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Nial Gafurov
Matthew 18:21-35
GCS Sermons 2016
1 hr 0 mins 11 secs
Views: 61

The last section of chapter 18 of the gospel of Matthew introduces us to the new topic in relationship between spiritual siblings. The main point of this section can be summarized by this statement, “as those who have been forgiven much by Christ, we are now in a similar manner are to forgive our brothers in Christ” .

Having just heard Christ give instruction on the process of restoring a sinning brother back into the fellowship of the church Peter understood this might demand forgiveness on the part of the offended brother. His concern was, how often does one need to extend this forgiveness. The common expectable norm among spiritual leaders of that time regarding this question was, up to three times. Jesus on the other hand showed Peter that true forgiveness has nothing to do with keeping track of the number of times one is willing to forgive. In fact, using Peter's proposed number Jesus showed him that forgiveness from the heart knows no limits.
To further illustrate His point, Christ in His typical fashion gives His disciples a parable about a monarch who summoned his subjects in order that he might settle accounts with them. A slave who has accumulated a debt of ten thousand talents was brought before the king. It was a debt which he had no means to repay. Having been brought to face the reality of his debt and his inability to make restitution the slave pleaded with his king for more time so that he can repay his debt. What happened next is beyond anything the slave could of expected. The king out of the goodness of his own will chose to forgive this slave entirely and completely.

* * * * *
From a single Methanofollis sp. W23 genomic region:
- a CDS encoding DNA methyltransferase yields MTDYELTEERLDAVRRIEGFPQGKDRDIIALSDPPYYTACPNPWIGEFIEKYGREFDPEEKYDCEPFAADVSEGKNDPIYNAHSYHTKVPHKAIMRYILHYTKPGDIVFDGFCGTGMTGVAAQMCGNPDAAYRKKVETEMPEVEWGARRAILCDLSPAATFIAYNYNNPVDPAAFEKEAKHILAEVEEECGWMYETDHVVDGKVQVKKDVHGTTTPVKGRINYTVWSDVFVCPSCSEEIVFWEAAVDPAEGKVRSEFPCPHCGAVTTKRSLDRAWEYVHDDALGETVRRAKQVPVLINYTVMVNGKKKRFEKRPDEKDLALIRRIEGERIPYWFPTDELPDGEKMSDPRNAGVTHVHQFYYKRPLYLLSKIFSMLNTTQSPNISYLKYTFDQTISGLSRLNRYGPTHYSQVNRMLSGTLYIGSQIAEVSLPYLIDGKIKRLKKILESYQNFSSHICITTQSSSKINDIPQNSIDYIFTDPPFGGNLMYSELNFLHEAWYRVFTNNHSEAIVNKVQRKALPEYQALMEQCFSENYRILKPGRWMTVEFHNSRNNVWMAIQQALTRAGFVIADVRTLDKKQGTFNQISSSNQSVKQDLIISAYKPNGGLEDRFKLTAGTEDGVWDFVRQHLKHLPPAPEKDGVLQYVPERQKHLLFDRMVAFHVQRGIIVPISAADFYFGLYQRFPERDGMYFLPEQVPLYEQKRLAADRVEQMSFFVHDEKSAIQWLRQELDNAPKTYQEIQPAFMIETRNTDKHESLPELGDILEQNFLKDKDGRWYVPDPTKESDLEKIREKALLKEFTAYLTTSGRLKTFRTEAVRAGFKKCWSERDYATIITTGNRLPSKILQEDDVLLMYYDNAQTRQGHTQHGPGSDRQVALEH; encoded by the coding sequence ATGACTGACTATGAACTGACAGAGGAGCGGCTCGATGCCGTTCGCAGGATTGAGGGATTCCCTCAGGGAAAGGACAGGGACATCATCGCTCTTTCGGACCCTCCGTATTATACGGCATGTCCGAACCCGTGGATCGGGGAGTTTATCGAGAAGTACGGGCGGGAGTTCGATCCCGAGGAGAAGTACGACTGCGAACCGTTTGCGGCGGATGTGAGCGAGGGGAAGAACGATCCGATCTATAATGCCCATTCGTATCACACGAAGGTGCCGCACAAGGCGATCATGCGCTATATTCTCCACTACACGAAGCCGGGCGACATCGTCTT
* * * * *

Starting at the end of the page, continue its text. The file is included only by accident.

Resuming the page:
The picture of our salvation is clearly implied in this parable. Just like this slave, we are all debtors before God. Having lived in His world and enjoying the benefits of His provisions for us for our daily lives we have failed to honor, to acknowledge, to worship and to thank Him. Yet despite the enormity of our debt, God chose to freely forgive us.
Having been forgiven and released from the burden of his debt one would expect the slave to show the same act of kindness to others as he himself was shown. Unfortunately, exactly the opposite happens. He goes and finds his fellow slave who owed him some money and demands that repayment be made. The amount that he was owed was insignificant in comparison with the amount that he himself was forgiven. And despite the plea for mercy from his fellow slave he found no room to forgive.
This parable concludes with the first slave having to stand in the presence of the king again. Only this time, the text says, "his lord, moved with anger, handed him over to the torturers until he should repay all that was owed him". Our sin always brings about the displeasure and the discipline of God. When we fail to forgive our fellow brother in Christ for his sin against us, we fail to remember how much we ourselves have been forgiven. As a consequence both our relationship with God and our relationship with our brother are broken.
To help us cultivate a forgiving heart Jesus reminds us of the greatness of our salvation. He shows us the ugliness of the unforgiving spirit. And He warns us about the potential consequences of this sin.